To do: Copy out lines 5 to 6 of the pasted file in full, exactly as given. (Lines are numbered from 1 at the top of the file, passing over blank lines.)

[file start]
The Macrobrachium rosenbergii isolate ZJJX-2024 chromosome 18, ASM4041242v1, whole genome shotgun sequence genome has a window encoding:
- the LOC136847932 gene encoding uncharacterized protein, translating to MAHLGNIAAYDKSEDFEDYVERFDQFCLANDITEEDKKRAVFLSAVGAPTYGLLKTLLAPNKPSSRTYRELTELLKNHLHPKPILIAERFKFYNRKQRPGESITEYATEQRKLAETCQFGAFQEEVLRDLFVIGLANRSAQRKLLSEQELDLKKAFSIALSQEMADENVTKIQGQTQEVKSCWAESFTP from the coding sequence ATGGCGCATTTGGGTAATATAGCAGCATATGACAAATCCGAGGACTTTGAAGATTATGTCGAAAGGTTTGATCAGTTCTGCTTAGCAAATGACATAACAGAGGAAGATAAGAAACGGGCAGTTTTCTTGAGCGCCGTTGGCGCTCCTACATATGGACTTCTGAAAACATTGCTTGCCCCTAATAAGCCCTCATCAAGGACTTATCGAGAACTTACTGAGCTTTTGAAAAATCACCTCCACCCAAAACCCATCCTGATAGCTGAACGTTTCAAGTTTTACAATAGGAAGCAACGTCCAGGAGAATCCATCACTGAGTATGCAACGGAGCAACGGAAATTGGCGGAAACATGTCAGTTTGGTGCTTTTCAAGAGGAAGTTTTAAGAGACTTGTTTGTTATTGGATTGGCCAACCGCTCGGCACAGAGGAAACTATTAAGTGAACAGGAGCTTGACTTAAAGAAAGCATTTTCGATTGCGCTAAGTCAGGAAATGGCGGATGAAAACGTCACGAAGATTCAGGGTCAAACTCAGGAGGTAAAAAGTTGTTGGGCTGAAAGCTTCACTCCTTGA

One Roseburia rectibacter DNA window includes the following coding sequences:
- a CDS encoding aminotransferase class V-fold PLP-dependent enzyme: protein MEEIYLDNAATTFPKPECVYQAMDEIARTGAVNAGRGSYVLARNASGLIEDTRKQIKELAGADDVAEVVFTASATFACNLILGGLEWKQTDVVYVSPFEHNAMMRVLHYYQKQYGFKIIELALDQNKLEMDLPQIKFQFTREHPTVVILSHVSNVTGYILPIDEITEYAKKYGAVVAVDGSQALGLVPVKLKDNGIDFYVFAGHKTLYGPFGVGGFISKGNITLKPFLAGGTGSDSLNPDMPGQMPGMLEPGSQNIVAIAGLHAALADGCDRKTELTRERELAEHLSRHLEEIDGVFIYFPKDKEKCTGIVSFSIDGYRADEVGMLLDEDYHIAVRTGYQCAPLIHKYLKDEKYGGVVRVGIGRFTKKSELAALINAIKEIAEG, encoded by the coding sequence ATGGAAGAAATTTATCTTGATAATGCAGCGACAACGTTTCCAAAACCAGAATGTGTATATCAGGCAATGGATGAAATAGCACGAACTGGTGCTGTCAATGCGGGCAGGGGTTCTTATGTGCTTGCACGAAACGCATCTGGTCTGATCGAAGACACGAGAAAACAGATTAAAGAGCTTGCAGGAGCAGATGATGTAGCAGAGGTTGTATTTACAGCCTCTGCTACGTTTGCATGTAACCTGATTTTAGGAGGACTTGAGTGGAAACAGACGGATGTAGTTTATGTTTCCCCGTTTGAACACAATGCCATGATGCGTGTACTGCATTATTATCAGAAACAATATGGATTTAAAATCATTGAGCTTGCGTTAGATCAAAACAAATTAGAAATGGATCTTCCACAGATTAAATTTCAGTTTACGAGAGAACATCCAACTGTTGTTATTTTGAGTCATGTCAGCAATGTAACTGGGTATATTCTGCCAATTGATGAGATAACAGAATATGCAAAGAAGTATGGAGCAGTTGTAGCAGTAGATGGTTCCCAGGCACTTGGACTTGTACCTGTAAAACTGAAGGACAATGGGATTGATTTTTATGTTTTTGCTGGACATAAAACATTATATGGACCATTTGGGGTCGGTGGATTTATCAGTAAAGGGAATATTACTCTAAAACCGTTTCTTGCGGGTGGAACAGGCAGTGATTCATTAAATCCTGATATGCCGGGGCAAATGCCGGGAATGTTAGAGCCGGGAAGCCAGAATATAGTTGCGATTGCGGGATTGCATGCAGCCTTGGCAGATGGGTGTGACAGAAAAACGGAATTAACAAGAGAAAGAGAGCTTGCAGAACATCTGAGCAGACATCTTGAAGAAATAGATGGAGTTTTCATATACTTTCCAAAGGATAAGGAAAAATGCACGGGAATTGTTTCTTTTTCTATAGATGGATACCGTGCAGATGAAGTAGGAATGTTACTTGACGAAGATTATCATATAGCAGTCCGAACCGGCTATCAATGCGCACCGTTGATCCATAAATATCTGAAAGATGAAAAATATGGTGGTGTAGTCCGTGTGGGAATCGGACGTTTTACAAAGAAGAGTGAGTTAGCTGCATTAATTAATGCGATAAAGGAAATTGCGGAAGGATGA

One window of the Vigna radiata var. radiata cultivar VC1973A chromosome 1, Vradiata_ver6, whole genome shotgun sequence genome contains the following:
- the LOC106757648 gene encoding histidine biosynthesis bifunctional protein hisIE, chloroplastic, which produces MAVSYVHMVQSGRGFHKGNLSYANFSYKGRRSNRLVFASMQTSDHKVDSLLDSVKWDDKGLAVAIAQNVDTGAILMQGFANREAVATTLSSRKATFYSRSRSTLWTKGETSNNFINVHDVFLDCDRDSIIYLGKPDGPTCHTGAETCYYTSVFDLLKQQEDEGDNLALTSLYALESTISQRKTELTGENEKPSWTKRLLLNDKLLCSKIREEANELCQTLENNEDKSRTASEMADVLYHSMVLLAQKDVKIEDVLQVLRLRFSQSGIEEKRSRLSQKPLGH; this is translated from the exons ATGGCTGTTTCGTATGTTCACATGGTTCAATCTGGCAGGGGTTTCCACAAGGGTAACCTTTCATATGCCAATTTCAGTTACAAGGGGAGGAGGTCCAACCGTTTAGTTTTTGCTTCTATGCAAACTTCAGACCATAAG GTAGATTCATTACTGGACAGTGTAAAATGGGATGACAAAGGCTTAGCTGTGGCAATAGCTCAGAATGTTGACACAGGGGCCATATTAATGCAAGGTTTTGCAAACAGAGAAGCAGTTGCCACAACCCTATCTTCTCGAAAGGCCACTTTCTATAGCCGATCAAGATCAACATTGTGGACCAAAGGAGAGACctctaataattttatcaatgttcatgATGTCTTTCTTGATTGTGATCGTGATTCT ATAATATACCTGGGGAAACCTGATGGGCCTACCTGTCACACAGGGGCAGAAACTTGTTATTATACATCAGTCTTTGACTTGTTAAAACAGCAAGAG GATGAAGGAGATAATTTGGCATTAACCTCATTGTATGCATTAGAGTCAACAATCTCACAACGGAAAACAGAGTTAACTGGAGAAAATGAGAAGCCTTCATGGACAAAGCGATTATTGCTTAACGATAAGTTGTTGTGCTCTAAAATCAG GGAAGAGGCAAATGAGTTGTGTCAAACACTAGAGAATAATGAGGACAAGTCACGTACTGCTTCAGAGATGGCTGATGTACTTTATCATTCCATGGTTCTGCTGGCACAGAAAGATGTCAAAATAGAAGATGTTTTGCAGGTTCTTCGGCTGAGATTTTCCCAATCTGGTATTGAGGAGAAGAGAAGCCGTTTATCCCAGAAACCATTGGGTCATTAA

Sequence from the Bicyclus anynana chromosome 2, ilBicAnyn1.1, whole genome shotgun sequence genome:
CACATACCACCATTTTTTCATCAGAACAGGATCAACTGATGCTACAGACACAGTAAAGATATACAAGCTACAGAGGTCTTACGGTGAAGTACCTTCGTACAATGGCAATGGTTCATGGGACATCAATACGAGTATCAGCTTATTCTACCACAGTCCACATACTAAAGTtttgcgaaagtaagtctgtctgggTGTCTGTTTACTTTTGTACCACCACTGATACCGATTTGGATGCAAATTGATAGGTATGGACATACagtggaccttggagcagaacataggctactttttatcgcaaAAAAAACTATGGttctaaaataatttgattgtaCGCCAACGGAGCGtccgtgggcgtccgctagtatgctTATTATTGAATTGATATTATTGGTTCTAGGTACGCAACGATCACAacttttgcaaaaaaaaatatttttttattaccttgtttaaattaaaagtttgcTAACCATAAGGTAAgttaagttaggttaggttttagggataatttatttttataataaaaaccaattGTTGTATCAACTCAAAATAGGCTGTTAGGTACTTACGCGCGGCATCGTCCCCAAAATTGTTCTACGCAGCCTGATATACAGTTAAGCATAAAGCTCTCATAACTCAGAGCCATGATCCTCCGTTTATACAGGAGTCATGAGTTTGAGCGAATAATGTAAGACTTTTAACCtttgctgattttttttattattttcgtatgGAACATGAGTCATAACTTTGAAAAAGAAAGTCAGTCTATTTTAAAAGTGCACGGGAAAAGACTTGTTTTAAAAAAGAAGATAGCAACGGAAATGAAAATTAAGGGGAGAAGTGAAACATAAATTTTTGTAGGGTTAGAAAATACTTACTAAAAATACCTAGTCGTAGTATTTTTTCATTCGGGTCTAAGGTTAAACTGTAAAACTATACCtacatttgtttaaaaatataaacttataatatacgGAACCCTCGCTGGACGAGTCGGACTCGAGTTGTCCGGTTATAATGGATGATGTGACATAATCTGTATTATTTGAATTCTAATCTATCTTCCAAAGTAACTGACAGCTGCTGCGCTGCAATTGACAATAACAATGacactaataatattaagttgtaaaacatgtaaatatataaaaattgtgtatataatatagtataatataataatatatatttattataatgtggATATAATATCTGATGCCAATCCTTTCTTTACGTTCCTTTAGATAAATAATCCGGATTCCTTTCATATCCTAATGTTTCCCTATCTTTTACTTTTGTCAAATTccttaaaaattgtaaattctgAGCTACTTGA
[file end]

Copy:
One window of the Vigna radiata var. radiata cultivar VC1973A chromosome 1, Vradiata_ver6, whole genome shotgun sequence genome contains the following:
- the LOC106757648 gene encoding histidine biosynthesis bifunctional protein hisIE, chloroplastic, which produces MAVSYVHMVQSGRGFHKGNLSYANFSYKGRRSNRLVFASMQTSDHKVDSLLDSVKWDDKGLAVAIAQNVDTGAILMQGFANREAVATTLSSRKATFYSRSRSTLWTKGETSNNFINVHDVFLDCDRDSIIYLGKPDGPTCHTGAETCYYTSVFDLLKQQEDEGDNLALTSLYALESTISQRKTELTGENEKPSWTKRLLLNDKLLCSKIREEANELCQTLENNEDKSRTASEMADVLYHSMVLLAQKDVKIEDVLQVLRLRFSQSGIEEKRSRLSQKPLGH; this is translated from the exons ATGGCTGTTTCGTATGTTCACATGGTTCAATCTGGCAGGGGTTTCCACAAGGGTAACCTTTCATATGCCAATTTCAGTTACAAGGGGAGGAGGTCCAACCGTTTAGTTTTTGCTTCTATGCAAACTTCAGACCATAAG GTAGATTCATTACTGGACAGTGTAAAATGGGATGACAAAGGCTTAGCTGTGGCAATAGCTCAGAATGTTGACACAGGGGCCATATTAATGCAAGGTTTTGCAAACAGAGAAGCAGTTGCCACAACCCTATCTTCTCGAAAGGCCACTTTCTATAGCCGATCAAGATCAACATTGTGGACCAAAGGAGAGACctctaataattttatcaatgttcatgATGTCTTTCTTGATTGTGATCGTGATTCT ATAATATACCTGGGGAAACCTGATGGGCCTACCTGTCACACAGGGGCAGAAACTTGTTATTATACATCAGTCTTTGACTTGTTAAAACAGCAAGAG GATGAAGGAGATAATTTGGCATTAACCTCATTGTATGCATTAGAGTCAACAATCTCACAACGGAAAACAGAGTTAACTGGAGAAAATGAGAAGCCTTCATGGACAAAGCGATTATTGCTTAACGATAAGTTGTTGTGCTCTAAAATCAG GGAAGAGGCAAATGAGTTGTGTCAAACACTAGAGAATAATGAGGACAAGTCACGTACTGCTTCAGAGATGGCTGATGTACTTTATCATTCCATGGTTCTGCTGGCACAGAAAGATGTCAAAATAGAAGATGTTTTGCAGGTTCTTCGGCTGAGATTTTCCCAATCTGGTATTGAGGAGAAGAGAAGCCGTTTATCCCAGAAACCATTGGGTCATTAA